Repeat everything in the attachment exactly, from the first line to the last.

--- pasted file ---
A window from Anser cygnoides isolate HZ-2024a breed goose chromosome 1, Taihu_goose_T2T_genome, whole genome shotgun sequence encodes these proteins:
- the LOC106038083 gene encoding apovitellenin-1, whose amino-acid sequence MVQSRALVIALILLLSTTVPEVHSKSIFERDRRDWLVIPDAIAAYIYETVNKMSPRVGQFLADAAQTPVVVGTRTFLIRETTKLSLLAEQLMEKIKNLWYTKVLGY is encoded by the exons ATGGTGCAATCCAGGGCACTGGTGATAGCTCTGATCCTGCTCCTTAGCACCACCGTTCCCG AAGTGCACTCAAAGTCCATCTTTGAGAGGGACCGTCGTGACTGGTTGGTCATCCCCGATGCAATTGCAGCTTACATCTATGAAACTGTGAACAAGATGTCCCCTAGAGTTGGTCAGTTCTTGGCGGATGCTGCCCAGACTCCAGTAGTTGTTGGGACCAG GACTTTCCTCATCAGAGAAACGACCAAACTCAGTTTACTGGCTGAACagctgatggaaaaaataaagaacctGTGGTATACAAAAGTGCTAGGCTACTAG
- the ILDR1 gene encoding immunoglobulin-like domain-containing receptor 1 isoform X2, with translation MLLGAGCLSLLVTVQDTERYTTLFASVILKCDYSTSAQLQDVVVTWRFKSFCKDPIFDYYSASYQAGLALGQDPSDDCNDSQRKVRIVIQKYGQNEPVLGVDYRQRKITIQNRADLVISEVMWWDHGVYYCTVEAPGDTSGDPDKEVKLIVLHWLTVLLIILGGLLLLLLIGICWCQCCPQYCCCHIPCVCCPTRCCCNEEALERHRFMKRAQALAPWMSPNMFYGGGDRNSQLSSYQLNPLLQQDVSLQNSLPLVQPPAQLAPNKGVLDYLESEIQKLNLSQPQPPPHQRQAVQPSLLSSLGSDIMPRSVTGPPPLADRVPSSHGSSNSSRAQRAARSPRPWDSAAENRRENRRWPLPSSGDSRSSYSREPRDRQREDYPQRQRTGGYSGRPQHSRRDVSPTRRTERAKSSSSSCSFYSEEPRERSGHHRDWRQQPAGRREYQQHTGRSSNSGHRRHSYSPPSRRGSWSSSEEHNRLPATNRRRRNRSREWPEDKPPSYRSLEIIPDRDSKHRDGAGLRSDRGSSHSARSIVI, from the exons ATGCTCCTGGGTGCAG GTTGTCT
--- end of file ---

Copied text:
A window from Anser cygnoides isolate HZ-2024a breed goose chromosome 1, Taihu_goose_T2T_genome, whole genome shotgun sequence encodes these proteins:
- the LOC106038083 gene encoding apovitellenin-1, whose amino-acid sequence MVQSRALVIALILLLSTTVPEVHSKSIFERDRRDWLVIPDAIAAYIYETVNKMSPRVGQFLADAAQTPVVVGTRTFLIRETTKLSLLAEQLMEKIKNLWYTKVLGY is encoded by the exons ATGGTGCAATCCAGGGCACTGGTGATAGCTCTGATCCTGCTCCTTAGCACCACCGTTCCCG AAGTGCACTCAAAGTCCATCTTTGAGAGGGACCGTCGTGACTGGTTGGTCATCCCCGATGCAATTGCAGCTTACATCTATGAAACTGTGAACAAGATGTCCCCTAGAGTTGGTCAGTTCTTGGCGGATGCTGCCCAGACTCCAGTAGTTGTTGGGACCAG GACTTTCCTCATCAGAGAAACGACCAAACTCAGTTTACTGGCTGAACagctgatggaaaaaataaagaacctGTGGTATACAAAAGTGCTAGGCTACTAG
- the ILDR1 gene encoding immunoglobulin-like domain-containing receptor 1 isoform X2, with translation MLLGAGCLSLLVTVQDTERYTTLFASVILKCDYSTSAQLQDVVVTWRFKSFCKDPIFDYYSASYQAGLALGQDPSDDCNDSQRKVRIVIQKYGQNEPVLGVDYRQRKITIQNRADLVISEVMWWDHGVYYCTVEAPGDTSGDPDKEVKLIVLHWLTVLLIILGGLLLLLLIGICWCQCCPQYCCCHIPCVCCPTRCCCNEEALERHRFMKRAQALAPWMSPNMFYGGGDRNSQLSSYQLNPLLQQDVSLQNSLPLVQPPAQLAPNKGVLDYLESEIQKLNLSQPQPPPHQRQAVQPSLLSSLGSDIMPRSVTGPPPLADRVPSSHGSSNSSRAQRAARSPRPWDSAAENRRENRRWPLPSSGDSRSSYSREPRDRQREDYPQRQRTGGYSGRPQHSRRDVSPTRRTERAKSSSSSCSFYSEEPRERSGHHRDWRQQPAGRREYQQHTGRSSNSGHRRHSYSPPSRRGSWSSSEEHNRLPATNRRRRNRSREWPEDKPPSYRSLEIIPDRDSKHRDGAGLRSDRGSSHSARSIVI, from the exons ATGCTCCTGGGTGCAG GTTGTCT